High-Res Human Skeleton

Bones!: 3D Imaging Enables More Precise Medical Illustrations

Projects - Human Skeleton

Earlier this year, David Rini, a professor at Johns Hopkins University's Department of Art as Applied to Medicine, came to Direct Dimensions with a great project. Mr. Rini's specialty is medical illustration, and his much sought-after work has appeared in over 80 scientific journals and medical textbooks, and has been on display at prestigious institutions such as the University of Michigan's Natural Science Museum, Chicago's Museum of Science and Industry, and the Cincinnati Zoo and Botanical Gardens.

Mr. Rini brought with him a real full size human skeleton as well as other single human bones. He wanted to explore the use of 3D imaging for his medical illustrations to provide a higher level of realism and accuracy. With the most cutting-edge 3D technologies, Direct Dimensions was up to the task of providing him with what is known as dimensionally-precise “reference models” for use in his work.

The DDI technicians immediately demonstrated the process by scanning a fibula, tibia, and a juvenile femur. They processed the raw data into watertight 3D polygon models for use within Rini’s illustration software. The process worked so well that the team was asked to scan the full skeleton –with emphasis on the skull, ribs, spine, and pelvic bone – challenging areas for traditional illustration.

In order to get the precise detail that would be necessary for Mr. Rini to create his illustrations, DDI designers Peter Kennedy and Jon Wood used a combination of the Faro Arm and the Kreon Zephyr laser line scanner to provide the ideal resolution for the small objects. Multiple scans were taken of every bone to get all sides which were then digitally combined to create the watertight polygon models of each bone.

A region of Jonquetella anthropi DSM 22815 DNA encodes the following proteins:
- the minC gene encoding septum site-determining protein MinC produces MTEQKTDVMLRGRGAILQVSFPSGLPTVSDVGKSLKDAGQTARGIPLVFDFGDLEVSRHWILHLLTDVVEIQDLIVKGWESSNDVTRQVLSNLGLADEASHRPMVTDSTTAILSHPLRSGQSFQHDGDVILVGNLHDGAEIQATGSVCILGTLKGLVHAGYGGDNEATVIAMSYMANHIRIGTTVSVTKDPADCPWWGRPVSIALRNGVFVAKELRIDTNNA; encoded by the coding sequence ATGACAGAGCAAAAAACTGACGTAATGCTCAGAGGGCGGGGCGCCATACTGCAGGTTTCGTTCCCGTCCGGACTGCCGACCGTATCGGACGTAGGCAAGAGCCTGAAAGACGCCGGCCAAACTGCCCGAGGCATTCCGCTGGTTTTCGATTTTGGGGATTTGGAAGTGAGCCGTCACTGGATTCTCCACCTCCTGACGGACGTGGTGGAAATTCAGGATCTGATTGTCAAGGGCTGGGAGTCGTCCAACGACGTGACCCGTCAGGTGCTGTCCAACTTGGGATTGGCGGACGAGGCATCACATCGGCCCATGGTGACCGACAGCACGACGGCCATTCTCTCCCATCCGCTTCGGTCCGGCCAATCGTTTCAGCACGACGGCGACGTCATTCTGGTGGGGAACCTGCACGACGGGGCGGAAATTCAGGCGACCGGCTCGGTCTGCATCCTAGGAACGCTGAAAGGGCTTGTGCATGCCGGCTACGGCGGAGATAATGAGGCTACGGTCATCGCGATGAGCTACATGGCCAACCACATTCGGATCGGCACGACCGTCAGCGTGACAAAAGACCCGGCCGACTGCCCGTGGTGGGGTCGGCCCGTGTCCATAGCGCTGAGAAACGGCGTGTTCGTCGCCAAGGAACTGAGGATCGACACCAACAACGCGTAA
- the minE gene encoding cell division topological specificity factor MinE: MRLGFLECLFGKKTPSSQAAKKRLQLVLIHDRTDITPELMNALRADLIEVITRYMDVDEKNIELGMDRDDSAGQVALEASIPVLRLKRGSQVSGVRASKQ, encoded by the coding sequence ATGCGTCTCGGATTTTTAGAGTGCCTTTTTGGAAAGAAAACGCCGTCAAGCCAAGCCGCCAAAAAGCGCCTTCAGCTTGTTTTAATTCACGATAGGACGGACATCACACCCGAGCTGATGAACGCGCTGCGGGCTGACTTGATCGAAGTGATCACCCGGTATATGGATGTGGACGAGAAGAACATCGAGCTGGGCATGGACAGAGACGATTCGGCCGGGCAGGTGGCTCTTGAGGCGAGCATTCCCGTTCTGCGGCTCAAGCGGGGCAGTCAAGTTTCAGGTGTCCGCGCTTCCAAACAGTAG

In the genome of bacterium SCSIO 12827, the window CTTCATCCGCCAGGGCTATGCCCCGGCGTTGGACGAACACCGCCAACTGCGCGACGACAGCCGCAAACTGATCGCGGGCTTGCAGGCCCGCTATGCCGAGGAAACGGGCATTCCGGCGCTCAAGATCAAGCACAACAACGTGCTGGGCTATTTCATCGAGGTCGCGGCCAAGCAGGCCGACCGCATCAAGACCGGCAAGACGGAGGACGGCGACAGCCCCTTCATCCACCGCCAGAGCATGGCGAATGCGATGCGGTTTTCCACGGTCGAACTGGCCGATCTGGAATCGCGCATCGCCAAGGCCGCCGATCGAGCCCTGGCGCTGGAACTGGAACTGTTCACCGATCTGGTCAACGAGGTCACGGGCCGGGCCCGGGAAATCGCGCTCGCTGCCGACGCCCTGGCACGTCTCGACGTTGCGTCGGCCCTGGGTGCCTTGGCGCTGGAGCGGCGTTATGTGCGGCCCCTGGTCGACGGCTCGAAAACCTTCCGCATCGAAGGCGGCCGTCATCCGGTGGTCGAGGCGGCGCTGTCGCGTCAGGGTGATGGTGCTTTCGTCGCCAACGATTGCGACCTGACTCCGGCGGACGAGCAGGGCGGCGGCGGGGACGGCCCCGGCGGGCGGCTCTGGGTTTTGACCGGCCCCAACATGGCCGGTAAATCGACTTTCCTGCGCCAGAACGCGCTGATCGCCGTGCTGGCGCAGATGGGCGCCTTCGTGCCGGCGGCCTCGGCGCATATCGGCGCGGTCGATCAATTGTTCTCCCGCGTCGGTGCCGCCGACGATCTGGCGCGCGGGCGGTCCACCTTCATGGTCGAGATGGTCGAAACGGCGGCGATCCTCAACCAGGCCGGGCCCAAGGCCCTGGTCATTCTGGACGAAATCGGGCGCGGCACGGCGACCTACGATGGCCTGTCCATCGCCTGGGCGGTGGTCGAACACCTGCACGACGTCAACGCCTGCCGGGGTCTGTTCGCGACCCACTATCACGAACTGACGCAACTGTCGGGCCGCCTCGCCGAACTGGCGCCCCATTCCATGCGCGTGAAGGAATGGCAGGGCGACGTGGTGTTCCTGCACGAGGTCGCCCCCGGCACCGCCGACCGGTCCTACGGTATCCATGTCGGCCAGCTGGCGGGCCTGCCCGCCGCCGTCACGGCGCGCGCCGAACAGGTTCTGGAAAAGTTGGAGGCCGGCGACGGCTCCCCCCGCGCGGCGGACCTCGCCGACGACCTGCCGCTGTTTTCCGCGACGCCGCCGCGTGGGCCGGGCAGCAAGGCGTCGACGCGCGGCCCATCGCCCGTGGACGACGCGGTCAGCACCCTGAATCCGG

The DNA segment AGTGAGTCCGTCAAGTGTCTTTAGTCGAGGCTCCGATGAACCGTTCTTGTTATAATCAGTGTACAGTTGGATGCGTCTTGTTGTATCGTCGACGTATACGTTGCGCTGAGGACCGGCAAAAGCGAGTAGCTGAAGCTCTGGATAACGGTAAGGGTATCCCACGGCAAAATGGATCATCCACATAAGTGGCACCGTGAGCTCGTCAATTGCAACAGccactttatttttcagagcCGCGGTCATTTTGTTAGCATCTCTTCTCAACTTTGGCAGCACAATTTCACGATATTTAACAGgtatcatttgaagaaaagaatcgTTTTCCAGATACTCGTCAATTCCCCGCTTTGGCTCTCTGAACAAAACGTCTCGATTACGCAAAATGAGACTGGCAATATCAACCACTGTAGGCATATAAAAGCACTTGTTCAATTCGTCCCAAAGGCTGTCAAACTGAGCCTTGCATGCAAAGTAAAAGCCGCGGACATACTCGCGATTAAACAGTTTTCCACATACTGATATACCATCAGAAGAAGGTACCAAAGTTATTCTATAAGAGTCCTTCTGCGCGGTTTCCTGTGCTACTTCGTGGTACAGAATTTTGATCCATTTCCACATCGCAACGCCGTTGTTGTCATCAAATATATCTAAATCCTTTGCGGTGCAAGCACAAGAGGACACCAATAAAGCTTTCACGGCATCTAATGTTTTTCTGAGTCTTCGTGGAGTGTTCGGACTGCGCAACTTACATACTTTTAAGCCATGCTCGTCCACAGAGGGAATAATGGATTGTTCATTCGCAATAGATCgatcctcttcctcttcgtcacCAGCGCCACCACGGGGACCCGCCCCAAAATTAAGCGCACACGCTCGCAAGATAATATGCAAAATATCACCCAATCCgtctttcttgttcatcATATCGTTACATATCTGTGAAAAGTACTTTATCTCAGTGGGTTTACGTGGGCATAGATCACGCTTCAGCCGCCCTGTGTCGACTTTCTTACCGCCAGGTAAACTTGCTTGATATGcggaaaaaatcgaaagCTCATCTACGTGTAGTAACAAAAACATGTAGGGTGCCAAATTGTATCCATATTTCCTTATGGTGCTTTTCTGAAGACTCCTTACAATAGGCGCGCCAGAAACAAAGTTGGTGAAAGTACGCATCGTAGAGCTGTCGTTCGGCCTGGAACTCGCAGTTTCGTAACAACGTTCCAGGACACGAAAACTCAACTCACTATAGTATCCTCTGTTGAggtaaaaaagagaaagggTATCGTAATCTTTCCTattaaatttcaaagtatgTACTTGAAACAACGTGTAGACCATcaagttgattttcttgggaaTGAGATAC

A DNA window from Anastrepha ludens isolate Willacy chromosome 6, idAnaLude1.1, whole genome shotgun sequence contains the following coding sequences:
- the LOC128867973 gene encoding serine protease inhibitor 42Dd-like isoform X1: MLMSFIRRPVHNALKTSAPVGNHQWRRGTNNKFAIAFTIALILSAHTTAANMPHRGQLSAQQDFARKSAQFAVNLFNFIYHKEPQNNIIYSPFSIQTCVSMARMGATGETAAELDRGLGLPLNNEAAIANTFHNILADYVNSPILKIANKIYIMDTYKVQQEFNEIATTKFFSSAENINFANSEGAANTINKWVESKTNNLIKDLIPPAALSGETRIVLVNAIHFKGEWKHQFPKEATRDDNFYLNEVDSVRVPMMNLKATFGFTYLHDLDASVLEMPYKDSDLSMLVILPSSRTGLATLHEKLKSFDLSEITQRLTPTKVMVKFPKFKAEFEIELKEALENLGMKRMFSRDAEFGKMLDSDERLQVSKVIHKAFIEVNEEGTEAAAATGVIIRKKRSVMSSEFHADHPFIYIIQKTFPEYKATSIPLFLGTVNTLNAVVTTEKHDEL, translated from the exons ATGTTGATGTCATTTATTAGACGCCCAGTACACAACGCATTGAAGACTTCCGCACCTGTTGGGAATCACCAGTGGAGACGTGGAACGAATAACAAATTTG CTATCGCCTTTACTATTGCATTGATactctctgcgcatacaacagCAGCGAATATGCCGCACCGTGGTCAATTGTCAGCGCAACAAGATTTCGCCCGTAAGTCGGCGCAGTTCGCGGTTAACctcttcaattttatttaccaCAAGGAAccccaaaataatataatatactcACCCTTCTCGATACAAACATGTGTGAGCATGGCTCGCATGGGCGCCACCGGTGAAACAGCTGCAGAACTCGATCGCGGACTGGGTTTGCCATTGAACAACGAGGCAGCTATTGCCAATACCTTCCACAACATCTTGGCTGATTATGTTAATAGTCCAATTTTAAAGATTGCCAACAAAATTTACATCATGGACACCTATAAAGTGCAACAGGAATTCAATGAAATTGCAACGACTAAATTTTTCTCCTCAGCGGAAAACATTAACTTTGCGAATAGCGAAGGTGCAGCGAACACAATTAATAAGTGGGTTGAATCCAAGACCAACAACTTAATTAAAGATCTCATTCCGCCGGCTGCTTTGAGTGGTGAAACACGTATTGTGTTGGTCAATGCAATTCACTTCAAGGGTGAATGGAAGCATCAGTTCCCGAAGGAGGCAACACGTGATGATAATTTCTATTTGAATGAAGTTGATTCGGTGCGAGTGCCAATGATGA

The polygon models (provided in various formats including STL, OBJ, DXF, and VRML) can be used for many different purposes including complex measurement, physical reproduction, visualizations and animations - or even as the basis for a CAD Nurbs model for strength of materials FEA analysis. Another advanced use for this data is to fabricate the dimensional shape of the bone in a lattice structure using rapid prototyping to facilitate the growth of a new bone with stem cells.

Mr. Rini, meanwhile, successfully used the high quality 3D polygonal models in ZBrush and other software to create his medical illustrations and renderings.

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